The Peranakan or Baba-Nyonya – descendents of 15th and 16th century Chinese immigrants to the Malay Peninsula – are known for their unique culture, which merges elements of Chinese and Malay customs. While many aspects of Peranakan culture are disappearing amidst modernity, one thing will always remain inseparable from Malaysian life; Peranakan food. An exquisite marriage between traditional Chinese ingredients and cooking methods with Malay spices, Peranakan cuisine is famous for its heavenly flavors. Perhaps the Peranakan’s most significant contribution to the culinary potpourri of multicultural Malaysia is the noodle soup dish, called Laksa.
The etymology of the word Laksa remains unclear, although there are several notable theories. One such popular speculation is that the word originated from the Hindi-Persian, ‘lakhshah’, which is a type of vermicelli. The word may also have derived from the Chinese word, ‘la sha’, literally meaning ‘spicy sand’, attributing to the Laksa soup’s spiciness and its sandy, gritty texture from the ground prawn paste. Another theory has it that due to its murky appearance, the dish got its name from the word ‘la sam’, which means ‘dirty’ in the local Hokkien dialect.
There are two general variants of Laksa; the curry Laksa which consists of wheat noodles in coconut curry, and Asam Laksa which is rice noodles in tangy fish broth. Being one of the well-known cuisines of the country, there are several versions of the curry and Asam Laksa, depending on region. However, the most famous Laksa is said to be from the northern region, particularly the Penang version of Asam Laksa.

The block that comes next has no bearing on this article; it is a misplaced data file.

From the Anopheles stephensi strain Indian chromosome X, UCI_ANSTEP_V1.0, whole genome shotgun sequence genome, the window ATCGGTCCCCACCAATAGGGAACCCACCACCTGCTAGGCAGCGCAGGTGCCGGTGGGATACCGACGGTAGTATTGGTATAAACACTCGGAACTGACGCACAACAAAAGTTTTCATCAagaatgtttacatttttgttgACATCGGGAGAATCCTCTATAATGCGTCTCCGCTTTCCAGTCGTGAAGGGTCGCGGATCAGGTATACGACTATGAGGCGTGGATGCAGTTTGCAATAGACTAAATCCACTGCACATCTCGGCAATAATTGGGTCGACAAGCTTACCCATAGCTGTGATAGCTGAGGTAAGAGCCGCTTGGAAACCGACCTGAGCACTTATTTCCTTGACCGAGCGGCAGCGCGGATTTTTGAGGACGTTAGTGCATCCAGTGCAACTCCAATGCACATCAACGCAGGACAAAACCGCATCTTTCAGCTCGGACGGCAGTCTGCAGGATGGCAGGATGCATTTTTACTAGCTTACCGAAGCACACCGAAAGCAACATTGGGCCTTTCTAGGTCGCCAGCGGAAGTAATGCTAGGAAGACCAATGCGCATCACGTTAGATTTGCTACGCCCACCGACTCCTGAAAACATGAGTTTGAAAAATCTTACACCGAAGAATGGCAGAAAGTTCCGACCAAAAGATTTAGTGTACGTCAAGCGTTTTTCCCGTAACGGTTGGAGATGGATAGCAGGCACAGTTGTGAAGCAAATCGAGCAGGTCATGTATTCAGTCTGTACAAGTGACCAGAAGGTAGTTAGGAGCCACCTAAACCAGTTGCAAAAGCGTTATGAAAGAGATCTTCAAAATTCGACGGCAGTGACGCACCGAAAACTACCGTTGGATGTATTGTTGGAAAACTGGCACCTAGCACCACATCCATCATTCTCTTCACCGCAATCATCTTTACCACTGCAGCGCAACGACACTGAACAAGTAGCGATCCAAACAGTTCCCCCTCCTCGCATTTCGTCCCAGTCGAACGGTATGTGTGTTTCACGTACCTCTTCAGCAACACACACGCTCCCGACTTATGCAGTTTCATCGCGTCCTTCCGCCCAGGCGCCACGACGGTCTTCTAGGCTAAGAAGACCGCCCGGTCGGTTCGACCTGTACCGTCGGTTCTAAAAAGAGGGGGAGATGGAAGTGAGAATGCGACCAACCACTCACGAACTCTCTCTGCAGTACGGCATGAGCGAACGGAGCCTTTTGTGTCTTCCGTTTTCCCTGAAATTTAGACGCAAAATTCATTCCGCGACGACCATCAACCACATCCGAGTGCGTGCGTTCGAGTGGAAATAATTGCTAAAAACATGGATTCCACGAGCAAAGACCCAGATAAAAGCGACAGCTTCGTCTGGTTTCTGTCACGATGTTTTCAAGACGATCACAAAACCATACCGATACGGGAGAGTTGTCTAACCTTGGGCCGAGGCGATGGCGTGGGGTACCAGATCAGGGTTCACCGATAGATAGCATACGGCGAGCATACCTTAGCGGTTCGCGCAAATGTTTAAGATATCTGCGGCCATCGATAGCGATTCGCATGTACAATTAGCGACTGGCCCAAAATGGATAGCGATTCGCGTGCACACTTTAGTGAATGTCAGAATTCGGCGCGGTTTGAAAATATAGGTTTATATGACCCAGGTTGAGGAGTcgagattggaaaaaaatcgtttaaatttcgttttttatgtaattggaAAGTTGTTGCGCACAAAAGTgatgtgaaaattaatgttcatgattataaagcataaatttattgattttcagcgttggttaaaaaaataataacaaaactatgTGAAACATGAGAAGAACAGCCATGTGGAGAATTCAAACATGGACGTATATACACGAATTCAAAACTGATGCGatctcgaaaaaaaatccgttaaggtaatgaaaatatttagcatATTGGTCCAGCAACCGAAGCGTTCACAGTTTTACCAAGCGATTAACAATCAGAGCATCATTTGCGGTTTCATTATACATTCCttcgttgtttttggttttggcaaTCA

Also known as Nyonya Asam Laksa, the Penang version is arguably the most authentic in its ingredients and taste as a Peranakan cuisine. As its name suggested, the key ingredient that gives the Laksa soup sourness is Asam, which is the Malay word for tamarind. For extra sourness, certain recipes also add dried slices of Asam Gelugor, a type sour mangos teen native to Malaysia and Thailand and not to be mistaken for tamarind. Of course, such a savory flavor could not have come from a couple of ingredients. In fact, the tangy and spicy taste of the Laksa broth came from an assortment of tropical herbs and spices, including galangal, lemongrass, turmeric and ground chilies. To compliment this unique blend of spices, flaked fish – ideally wolf herring, sardines or chub mackerel – is added to the mix to give the soup a salty taste. For enhanced flavor, the Penang Asam Laksa also adds a type of prawn paste, known as ‘heh ko’ in Hokkien.
Unlike other Laksa variants that use yellow wheat noodles or vermicelli, Asam Laksa uses thick and springy noodles made from rice, sago and tapioca flours. Despite the myriad of ingredients in the soup, no serving of Asam Laksa is complete without toppings of sweet pineapple, fragrant mint leaves, ginger buds, sliced red chilies, crunchy cucumber, onions and lettuce.
The Penang Asam Laksa holds a special place among Malaysian, not just as a culinary delight, but also its interracial origins represents what Malaysia as a country stands for: multiracial harmony. So well-loved is the Nyonya Asam Laksa that it can be found practically everywhere, from roadside hawker stalls to restaurants, especially in the northern states of Penang, Kedah, Perlis and Perak. It has been said, though, that the best Asam Laksa in the country is served in a stall at Air Itam Market in Penang, which is a short walk from one of the islands famous tourist attractions, the Kek Lok Si temple.
As a further testament to its popularity and uniqueness, the Penang Asam Laksa earned the seventh place on the World’s 50 Most Delicious Foods list compiled by CNN GO in 2011. It was also chosen as the second must-taste hawker food in a poll conducted by the VisitPenang website in 2009. Given its exotic flavor and availability, a Malaysian culinary adventure should not be considered complete without indulging in a bowl of Penang Asam Laksa.